ORIGINAL RESEARCH article
Development of an Influenza Rapid Diagnostic Kit Specific for the H7 Subtype
- 1Division of Virology, Department of Microbiology and Immunology, Institute of Medical Science, University of Tokyo, Tokyo, Japan
- 2State Key Laboratory of Veterinary Biotechnology, Harbin Veterinary Research Institute, Chinese Academy of Agricultural Sciences, Harbin, China
- 3TAUNS Laboratories, Inc., Shizuoka, Japan
- 4Influenza Research Institute, Department of Pathobiological Sciences, School of Veterinary Medicine, University of Wisconsin–Madison, Madison, WI, United States
- 5Department of Special Pathogens, International Research Center for Infectious Diseases, Institute of Medical Science, University of Tokyo, Tokyo, Japan
Since the spring of 2013, human infections with H7N9 viruses have been detected in China. Some of these viruses have become highly pathogenic. Highly and low pathogenic avian influenza H7N9 viruses are currently co-circulating with the seasonal influenza A viruses H3N2 and H1N1pdm09. Prompt identification and isolation of H7N9 patients is one measure to prevent the spread of H7N9 virus and help prevent a pandemic. The majority of commercially available point-of-care rapid influenza diagnostic kits can differentiate between influenza A and B viruses, but cannot distinguish between H7N9 viruses and seasonal influenza A viruses. Accordingly, we have developed a rapid diagnostic kit specific for the H7 subtype that is accessible, easy to use. Although the detection limit of this H7 kit is one-tenth lower than that of a commercially available rapid influenza A and B diagnostic kit of similar design, except for the specificity of the monoclonal antibodies used, this kit is highly specific, detecting only H7-subtype influenza viruses, including the recent highly pathogenic H7N9 viruses from humans, and does not show any non-specific reactions with other HA subtypes. This H7 kit will be of value for the early detection of H7N9-infected patients.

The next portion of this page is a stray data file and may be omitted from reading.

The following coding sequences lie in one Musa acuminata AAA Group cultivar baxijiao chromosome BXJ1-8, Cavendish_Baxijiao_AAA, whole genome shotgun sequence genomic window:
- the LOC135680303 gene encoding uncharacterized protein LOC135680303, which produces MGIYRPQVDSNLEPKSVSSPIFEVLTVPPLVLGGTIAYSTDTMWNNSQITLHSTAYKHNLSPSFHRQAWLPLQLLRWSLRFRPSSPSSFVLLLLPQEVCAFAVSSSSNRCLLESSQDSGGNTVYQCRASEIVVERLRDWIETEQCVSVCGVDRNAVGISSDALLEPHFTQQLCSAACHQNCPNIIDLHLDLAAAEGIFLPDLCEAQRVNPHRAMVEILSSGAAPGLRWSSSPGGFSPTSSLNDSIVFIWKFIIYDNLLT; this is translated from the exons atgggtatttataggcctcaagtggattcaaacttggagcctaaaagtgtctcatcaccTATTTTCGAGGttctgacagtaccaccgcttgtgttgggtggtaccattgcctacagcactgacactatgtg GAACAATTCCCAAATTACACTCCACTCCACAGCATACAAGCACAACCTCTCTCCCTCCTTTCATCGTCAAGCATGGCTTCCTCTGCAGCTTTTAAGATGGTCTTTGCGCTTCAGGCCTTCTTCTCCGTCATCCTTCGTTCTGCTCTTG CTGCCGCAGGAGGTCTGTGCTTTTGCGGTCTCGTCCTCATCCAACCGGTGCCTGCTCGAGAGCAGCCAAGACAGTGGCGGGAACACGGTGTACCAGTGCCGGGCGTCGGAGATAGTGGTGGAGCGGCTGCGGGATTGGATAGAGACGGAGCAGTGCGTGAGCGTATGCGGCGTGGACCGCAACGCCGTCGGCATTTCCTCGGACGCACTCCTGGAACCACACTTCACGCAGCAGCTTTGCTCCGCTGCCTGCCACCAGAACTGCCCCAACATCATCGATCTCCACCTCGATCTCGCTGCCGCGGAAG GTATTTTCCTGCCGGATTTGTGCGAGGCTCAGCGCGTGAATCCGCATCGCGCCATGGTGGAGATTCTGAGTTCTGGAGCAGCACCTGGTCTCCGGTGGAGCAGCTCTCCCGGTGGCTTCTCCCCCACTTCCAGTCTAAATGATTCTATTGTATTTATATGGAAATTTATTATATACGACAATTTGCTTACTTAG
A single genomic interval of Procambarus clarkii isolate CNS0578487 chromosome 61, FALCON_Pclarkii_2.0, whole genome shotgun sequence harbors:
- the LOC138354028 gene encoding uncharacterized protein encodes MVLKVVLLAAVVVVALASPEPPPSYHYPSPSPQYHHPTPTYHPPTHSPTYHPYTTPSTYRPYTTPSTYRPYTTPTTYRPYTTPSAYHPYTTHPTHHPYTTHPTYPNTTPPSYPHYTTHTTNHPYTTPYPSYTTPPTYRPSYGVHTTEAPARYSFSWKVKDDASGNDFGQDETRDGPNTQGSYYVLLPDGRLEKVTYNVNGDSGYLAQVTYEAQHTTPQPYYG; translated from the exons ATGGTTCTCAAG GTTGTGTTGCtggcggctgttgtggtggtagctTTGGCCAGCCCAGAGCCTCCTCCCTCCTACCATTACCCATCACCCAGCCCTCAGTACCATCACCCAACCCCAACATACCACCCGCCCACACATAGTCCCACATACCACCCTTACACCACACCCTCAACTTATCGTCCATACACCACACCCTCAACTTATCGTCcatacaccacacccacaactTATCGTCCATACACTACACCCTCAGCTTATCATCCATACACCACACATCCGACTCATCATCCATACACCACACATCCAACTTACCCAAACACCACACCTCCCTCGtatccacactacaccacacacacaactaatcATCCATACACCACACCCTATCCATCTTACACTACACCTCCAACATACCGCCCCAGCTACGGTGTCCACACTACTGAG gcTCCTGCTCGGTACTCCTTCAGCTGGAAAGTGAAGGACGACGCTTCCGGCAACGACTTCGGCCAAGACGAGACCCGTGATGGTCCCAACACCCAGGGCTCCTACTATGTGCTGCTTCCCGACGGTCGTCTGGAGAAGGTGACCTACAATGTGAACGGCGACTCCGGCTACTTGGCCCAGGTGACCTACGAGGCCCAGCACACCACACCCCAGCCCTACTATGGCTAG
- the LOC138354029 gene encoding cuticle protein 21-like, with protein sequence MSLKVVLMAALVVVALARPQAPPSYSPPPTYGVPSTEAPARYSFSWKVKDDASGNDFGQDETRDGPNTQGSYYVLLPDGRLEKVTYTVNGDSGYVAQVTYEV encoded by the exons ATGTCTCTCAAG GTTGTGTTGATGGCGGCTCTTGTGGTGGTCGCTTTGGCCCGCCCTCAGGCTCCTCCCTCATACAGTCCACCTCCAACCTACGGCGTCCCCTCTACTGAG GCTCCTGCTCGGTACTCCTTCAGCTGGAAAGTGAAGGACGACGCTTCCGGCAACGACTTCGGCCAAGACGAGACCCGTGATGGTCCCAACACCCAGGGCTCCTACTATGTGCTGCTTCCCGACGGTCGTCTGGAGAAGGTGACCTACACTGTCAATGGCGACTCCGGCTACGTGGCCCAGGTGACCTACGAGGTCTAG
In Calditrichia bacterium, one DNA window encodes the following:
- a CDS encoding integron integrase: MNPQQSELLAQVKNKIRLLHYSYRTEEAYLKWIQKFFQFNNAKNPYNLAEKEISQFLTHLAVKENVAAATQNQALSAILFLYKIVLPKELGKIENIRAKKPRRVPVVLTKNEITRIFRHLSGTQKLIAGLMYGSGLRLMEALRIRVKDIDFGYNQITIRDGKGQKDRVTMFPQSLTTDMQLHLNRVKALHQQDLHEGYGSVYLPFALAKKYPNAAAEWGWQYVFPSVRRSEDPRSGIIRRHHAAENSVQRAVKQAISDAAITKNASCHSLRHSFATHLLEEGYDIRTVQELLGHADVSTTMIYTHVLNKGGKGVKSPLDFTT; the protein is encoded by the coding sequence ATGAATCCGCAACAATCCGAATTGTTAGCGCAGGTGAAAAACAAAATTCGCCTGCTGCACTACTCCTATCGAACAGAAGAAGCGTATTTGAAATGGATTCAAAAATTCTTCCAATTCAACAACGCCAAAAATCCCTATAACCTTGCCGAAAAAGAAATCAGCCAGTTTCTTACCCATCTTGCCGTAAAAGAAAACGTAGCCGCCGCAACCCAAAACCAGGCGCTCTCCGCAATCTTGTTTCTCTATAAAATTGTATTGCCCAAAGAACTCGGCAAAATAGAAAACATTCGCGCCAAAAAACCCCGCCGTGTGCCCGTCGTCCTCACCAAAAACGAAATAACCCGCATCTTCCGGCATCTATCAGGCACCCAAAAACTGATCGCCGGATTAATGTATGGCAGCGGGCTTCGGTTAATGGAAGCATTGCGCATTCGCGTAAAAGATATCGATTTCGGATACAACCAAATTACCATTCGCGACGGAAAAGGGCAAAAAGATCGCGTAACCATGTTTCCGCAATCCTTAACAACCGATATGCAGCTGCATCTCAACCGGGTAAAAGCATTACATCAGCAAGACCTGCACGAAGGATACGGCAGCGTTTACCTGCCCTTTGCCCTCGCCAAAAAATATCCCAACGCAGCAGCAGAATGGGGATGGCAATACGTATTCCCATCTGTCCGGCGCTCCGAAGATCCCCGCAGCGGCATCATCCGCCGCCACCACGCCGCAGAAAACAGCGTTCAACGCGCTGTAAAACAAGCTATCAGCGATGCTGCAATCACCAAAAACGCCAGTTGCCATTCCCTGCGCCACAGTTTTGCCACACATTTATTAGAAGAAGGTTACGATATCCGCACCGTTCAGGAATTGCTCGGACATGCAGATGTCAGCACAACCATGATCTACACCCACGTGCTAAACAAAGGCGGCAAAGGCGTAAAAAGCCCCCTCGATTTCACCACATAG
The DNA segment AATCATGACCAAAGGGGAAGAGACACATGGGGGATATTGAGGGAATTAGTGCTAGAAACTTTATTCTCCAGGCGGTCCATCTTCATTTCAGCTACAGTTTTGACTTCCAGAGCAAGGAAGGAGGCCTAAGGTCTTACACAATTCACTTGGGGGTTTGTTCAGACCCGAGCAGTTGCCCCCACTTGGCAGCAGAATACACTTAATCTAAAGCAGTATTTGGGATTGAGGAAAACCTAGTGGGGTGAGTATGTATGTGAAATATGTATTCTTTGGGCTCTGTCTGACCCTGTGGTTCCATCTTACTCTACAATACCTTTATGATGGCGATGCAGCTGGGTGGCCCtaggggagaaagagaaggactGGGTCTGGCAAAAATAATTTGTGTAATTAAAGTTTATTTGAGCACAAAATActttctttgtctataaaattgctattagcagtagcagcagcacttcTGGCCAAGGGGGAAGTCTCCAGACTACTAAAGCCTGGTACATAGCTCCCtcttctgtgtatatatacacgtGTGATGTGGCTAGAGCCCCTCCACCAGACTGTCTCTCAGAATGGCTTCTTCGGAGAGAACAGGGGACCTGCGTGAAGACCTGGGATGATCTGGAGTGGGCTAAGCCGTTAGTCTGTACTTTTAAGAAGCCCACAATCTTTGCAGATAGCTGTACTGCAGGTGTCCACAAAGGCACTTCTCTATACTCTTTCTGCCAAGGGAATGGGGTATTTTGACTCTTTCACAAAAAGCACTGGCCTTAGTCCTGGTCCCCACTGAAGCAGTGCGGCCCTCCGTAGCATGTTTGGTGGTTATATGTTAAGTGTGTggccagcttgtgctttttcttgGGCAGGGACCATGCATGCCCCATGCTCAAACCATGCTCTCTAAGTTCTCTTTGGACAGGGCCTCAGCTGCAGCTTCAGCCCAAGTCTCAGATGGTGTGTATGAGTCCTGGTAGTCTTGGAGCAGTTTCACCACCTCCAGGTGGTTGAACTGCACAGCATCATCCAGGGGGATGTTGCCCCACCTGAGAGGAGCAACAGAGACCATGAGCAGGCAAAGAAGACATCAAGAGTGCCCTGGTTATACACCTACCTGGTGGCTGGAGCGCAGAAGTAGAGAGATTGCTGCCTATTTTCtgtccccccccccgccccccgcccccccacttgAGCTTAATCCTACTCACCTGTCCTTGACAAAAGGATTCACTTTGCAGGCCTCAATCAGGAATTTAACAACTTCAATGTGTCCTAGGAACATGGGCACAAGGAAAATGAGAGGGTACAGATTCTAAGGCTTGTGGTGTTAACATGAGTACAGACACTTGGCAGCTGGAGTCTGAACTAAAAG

Human infections with low pathogenic avian influenza (LPAI) H7N9 virus were first reported in the spring of 2013 in China (Centers for Disease Control and Prevention, 2013; Gao R. et al., 2013). As of 13 February 2018, 1625 human cases of infection and 621 deaths have been attributed to this virus (Food and Agriculture Organization of the United Nations, 2018). The major sources of these human cases are believed to be H7N9 virus-infected live poultry or contaminated environments, especially live poultry markets (Gao R. et al., 2013; Shi et al., 2013; Zhang et al., 2013; Yu et al., 2014; Lam et al., 2015).